Creative Artists – Averaging of Profits Print

Individuals and partnerships whose profits are derived from qualifying creative works are able to average their profits to help smooth out the tax effects on fluctuating income. Creative works are defined as literary, dramatic, musical or artistic works, or designs created by the individual or by one or more of the partners personally.

A claim to averaging must be made not later than the first anniversary of 31 January following the second of the two years to be averaged. Accordingly, a claim for averaging the profits of the year 2019/20 with the profits of 2020/21 must be made by 31 January 2023. Full averaging is only available where the profit of one of the years is 70% or less than the profit of the other year.

Example:

John, an established artist has made profits of £60,000, and £26,000 for the years ended 31 March 2020, and 2021 respectively. John may claim that his taxable profit for each of these years be adjusted to £43,000. The benefit to John is that he is able to avoid higher rate tax on the taxable profits of £10,000 in excess of his personal allowance and the basic rate band for 2019/20 [i.e. £60,000 – (£12,500 + £37,500)] which is instead taxed at the basic rate for 2020/21.

Where the profit of one year is between 70% and 75% of the profit of the other year, a form of marginal relief is due, and the adjustment is calculated by applying the formula: (D x 3) – (P x 0.75)

D = the difference between the profits for the two years P = the higher of the two year’s profits

The adjustment figure arrived at is then added to the lower year’s profit, and deducted from the higher year’s profit.

Example:

Following on from the above example, if John’s profit for the year ending 31 March 2022 is £58,000, the adjustment for 2020/21 and 2021/22 would be as follows:

£
Previously averaged profit for 2020/21 43,000
Profit for the year ending 31st March 2022 58,000
Applying the formula: (15,000 x 3) – (58,000 x 0.75)
(45,000) – (43,500)
Adjustment 1,500
The profit for 2020/21 now becomes (43,000 + 1,500) 44,500
The profit for 2021/22 is adjusted to (58,000 – 1,500) 56,500

The effect of this would be to reduce the profit for 2021/22 on which higher rate tax is payable by £1,500, so the benefit of claiming averaging for these two years is £300. [£1,500 x (40% – 20%)] An averaging claim may also be effective to reduce a tax liability which would otherwise be chargeable at the top rate of 45%. This may be of particular relevance to authors who receive a large advance in year 1, and little, or no royalty income during the following year.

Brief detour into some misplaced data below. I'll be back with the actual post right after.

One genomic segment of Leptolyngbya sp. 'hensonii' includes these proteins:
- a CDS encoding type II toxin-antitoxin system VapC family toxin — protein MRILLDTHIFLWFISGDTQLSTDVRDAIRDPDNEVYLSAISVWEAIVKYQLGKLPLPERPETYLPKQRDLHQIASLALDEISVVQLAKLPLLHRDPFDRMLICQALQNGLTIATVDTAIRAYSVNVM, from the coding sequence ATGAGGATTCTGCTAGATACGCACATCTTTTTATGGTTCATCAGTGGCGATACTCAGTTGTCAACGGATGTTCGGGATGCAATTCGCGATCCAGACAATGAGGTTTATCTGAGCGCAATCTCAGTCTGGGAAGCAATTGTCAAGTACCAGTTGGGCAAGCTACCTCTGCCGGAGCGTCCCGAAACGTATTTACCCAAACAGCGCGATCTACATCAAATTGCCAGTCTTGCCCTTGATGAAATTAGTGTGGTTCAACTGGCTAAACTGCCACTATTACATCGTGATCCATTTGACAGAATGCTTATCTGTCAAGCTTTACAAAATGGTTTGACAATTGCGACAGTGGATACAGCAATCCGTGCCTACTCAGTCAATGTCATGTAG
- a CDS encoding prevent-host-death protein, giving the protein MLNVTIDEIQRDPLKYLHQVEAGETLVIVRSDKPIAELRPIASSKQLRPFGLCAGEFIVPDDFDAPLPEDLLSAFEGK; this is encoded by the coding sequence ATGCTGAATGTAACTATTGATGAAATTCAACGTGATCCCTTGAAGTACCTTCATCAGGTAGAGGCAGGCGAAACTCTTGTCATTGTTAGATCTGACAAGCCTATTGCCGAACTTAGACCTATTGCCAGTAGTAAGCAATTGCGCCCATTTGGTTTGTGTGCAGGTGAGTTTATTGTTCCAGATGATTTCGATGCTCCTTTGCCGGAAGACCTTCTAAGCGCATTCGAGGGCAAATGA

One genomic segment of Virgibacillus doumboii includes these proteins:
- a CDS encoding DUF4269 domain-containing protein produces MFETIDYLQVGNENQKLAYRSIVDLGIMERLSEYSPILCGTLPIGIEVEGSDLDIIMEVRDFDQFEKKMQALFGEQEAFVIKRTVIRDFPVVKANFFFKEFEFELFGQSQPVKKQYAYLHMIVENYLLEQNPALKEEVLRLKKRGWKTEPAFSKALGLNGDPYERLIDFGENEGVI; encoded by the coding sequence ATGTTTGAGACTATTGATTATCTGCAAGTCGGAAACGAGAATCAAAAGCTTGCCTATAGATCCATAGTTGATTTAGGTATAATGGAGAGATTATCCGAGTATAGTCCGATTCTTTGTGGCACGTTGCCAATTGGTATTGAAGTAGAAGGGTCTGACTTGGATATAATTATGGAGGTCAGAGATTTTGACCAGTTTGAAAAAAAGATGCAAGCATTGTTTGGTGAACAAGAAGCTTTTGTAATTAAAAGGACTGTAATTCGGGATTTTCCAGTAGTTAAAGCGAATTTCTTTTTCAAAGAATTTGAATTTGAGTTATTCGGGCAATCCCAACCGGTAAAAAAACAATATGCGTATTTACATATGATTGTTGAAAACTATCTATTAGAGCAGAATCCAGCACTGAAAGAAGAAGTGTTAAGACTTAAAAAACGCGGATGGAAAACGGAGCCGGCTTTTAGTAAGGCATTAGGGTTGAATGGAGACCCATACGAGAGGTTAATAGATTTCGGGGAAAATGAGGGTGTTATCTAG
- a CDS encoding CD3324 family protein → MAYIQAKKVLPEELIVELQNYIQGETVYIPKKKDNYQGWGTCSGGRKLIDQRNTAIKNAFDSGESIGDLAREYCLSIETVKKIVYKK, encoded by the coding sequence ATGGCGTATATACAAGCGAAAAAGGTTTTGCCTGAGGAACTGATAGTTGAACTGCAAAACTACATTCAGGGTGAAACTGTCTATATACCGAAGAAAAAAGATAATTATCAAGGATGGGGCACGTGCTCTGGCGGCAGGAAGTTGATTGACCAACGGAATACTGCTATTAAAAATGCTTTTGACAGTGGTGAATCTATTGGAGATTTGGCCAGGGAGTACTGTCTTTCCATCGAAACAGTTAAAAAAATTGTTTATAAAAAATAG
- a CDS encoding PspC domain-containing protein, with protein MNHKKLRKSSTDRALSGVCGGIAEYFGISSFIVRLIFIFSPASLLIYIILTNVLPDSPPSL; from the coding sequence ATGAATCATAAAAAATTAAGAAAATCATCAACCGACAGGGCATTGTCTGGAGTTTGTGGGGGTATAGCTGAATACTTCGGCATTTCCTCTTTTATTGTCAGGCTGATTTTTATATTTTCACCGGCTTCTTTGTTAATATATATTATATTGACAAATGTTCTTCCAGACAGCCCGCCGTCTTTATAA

Where the profit for one of the years is more than 75% of the profit of the other year, no averaging claim may be made.

Averaging claims cannot be made for a tax year during which the individual begins, or permanently ceases to carry on the qualifying business, or the business begins, or ceases to be a qualifying trade, profession, or vocation.

Although an averaging claim affects the profit taxable for two years, the claim is actually given in the second year only. This is done by adjusting the second year’s profit to the averaged profit, and then adjusting the tax liability to take into account the adjustment required for the earlier year. If the adjustment to the earlier year is a reduction in tax, this is treated as additional payments on account in the second year. If the tax for the earlier year increases, this increase is added to the tax payable for the second year.

In the case of a partnership, the claim is made by each individual partner with regard to his own share of the profits. It is not necessary for all partners to claim this treatment, and whether a claim is beneficial may well depend upon other factors outside of the partnership. A claim to other reliefs, or a claim to have such reliefs amended or revoked, which would otherwise be out of date, may be included in an averaging claim at any time up to the latest date on which the averaging claim could be made.

The treatment for Class 4 NIC purposes follows the income tax treatment of the averaged profits.

Farmers have the option of averaging their profits over a 2 year period, or averaging over a 5 year period. The averaging period for creative artists remains at 2 years.

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